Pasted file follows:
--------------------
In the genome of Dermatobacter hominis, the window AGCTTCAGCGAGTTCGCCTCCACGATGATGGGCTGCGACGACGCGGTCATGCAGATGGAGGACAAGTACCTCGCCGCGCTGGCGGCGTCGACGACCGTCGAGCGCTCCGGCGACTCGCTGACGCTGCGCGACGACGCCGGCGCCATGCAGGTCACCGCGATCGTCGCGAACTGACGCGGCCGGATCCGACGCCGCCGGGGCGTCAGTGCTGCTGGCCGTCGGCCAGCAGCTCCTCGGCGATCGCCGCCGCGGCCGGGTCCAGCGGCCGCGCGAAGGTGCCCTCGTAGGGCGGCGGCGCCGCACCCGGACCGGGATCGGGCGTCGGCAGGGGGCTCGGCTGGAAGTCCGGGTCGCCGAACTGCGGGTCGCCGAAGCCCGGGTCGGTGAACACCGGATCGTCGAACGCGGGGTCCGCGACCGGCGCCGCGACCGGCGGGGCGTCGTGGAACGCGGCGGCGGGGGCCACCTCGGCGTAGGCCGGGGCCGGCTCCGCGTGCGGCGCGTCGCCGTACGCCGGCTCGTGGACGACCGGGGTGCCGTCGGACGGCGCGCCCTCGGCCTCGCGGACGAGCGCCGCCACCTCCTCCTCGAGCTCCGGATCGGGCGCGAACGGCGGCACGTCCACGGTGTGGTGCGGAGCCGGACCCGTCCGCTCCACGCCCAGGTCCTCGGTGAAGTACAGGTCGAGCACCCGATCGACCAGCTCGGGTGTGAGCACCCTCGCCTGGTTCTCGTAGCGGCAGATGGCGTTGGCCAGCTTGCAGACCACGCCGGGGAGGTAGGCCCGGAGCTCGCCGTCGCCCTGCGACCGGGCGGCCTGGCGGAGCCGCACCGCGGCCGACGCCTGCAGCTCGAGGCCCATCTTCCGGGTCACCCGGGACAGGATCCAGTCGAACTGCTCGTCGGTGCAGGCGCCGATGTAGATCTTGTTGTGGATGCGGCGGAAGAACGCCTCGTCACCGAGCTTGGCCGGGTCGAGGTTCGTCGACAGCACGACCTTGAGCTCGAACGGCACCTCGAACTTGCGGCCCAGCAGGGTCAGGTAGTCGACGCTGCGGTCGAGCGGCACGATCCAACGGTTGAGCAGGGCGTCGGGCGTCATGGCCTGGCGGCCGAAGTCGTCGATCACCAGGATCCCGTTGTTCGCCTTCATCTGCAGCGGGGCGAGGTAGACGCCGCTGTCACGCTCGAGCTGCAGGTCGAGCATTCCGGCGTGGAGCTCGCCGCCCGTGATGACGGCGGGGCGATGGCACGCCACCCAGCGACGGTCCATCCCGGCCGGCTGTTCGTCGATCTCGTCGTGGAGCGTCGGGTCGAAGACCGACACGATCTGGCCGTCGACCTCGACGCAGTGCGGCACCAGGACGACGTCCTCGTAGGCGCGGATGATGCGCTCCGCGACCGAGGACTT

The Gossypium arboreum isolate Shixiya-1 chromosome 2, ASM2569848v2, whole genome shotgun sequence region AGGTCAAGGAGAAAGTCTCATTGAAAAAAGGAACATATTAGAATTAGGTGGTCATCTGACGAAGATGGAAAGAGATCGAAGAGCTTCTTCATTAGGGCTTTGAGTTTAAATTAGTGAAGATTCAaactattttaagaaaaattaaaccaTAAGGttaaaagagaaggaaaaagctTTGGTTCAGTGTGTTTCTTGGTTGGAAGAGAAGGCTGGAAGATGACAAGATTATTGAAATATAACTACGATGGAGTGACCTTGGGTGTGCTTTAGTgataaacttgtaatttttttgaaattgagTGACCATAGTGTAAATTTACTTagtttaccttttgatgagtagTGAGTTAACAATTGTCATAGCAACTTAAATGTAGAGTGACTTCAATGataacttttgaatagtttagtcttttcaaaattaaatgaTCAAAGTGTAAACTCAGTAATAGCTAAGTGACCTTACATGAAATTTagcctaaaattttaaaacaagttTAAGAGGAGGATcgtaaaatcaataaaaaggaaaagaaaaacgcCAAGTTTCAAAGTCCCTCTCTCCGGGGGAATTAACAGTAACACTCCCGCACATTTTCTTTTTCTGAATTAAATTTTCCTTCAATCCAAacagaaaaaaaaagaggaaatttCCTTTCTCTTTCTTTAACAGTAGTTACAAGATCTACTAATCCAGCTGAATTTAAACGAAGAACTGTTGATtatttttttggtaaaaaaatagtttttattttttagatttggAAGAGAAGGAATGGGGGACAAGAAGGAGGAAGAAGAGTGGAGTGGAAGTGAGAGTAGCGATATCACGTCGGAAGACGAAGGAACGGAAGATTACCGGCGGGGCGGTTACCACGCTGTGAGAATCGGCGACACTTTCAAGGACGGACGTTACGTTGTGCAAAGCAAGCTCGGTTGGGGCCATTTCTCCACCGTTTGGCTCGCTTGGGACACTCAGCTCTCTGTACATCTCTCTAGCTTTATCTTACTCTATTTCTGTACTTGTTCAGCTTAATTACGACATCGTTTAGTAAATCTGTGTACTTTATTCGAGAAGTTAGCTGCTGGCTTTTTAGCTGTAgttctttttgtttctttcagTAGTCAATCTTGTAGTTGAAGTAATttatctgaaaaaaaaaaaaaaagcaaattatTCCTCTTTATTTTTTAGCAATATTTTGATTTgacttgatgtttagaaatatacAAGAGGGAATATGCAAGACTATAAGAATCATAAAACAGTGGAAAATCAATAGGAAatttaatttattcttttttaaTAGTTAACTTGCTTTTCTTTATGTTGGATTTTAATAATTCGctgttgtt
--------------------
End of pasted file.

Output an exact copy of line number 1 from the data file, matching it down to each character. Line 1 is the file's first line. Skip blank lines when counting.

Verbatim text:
In the genome of Dermatobacter hominis, the window AGCTTCAGCGAGTTCGCCTCCACGATGATGGGCTGCGACGACGCGGTCATGCAGATGGAGGACAAGTACCTCGCCGCGCTGGCGGCGTCGACGACCGTCGAGCGCTCCGGCGACTCGCTGACGCTGCGCGACGACGCCGGCGCCATGCAGGTCACCGCGATCGTCGCGAACTGACGCGGCCGGATCCGACGCCGCCGGGGCGTCAGTGCTGCTGGCCGTCGGCCAGCAGCTCCTCGGCGATCGCCGCCGCGGCCGGGTCCAGCGGCCGCGCGAAGGTGCCCTCGTAGGGCGGCGGCGCCGCACCCGGACCGGGATCGGGCGTCGGCAGGGGGCTCGGCTGGAAGTCCGGGTCGCCGAACTGCGGGTCGCCGAAGCCCGGGTCGGTGAACACCGGATCGTCGAACGCGGGGTCCGCGACCGGCGCCGCGACCGGCGGGGCGTCGTGGAACGCGGCGGCGGGGGCCACCTCGGCGTAGGCCGGGGCCGGCTCCGCGTGCGGCGCGTCGCCGTACGCCGGCTCGTGGACGACCGGGGTGCCGTCGGACGGCGCGCCCTCGGCCTCGCGGACGAGCGCCGCCACCTCCTCCTCGAGCTCCGGATCGGGCGCGAACGGCGGCACGTCCACGGTGTGGTGCGGAGCCGGACCCGTCCGCTCCACGCCCAGGTCCTCGGTGAAGTACAGGTCGAGCACCCGATCGACCAGCTCGGGTGTGAGCACCCTCGCCTGGTTCTCGTAGCGGCAGATGGCGTTGGCCAGCTTGCAGACCACGCCGGGGAGGTAGGCCCGGAGCTCGCCGTCGCCCTGCGACCGGGCGGCCTGGCGGAGCCGCACCGCGGCCGACGCCTGCAGCTCGAGGCCCATCTTCCGGGTCACCCGGGACAGGATCCAGTCGAACTGCTCGTCGGTGCAGGCGCCGATGTAGATCTTGTTGTGGATGCGGCGGAAGAACGCCTCGTCACCGAGCTTGGCCGGGTCGAGGTTCGTCGACAGCACGACCTTGAGCTCGAACGGCACCTCGAACTTGCGGCCCAGCAGGGTCAGGTAGTCGACGCTGCGGTCGAGCGGCACGATCCAACGGTTGAGCAGGGCGTCGGGCGTCATGGCCTGGCGGCCGAAGTCGTCGATCACCAGGATCCCGTTGTTCGCCTTCATCTGCAGCGGGGCGAGGTAGACGCCGCTGTCACGCTCGAGCTGCAGGTCGAGCATTCCGGCGTGGAGCTCGCCGCCCGTGATGACGGCGGGGCGATGGCACGCCACCCAGCGACGGTCCATCCCGGCCGGCTGTTCGTCGATCTCGTCGTGGAGCGTCGGGTCGAAGACCGACACGATCTGGCCGTCGACCTCGACGCAGTGCGGCACCAGGACGACGTCCTCGTAGGCGCGGATGATGCGCTCCGCGACCGAGGACTT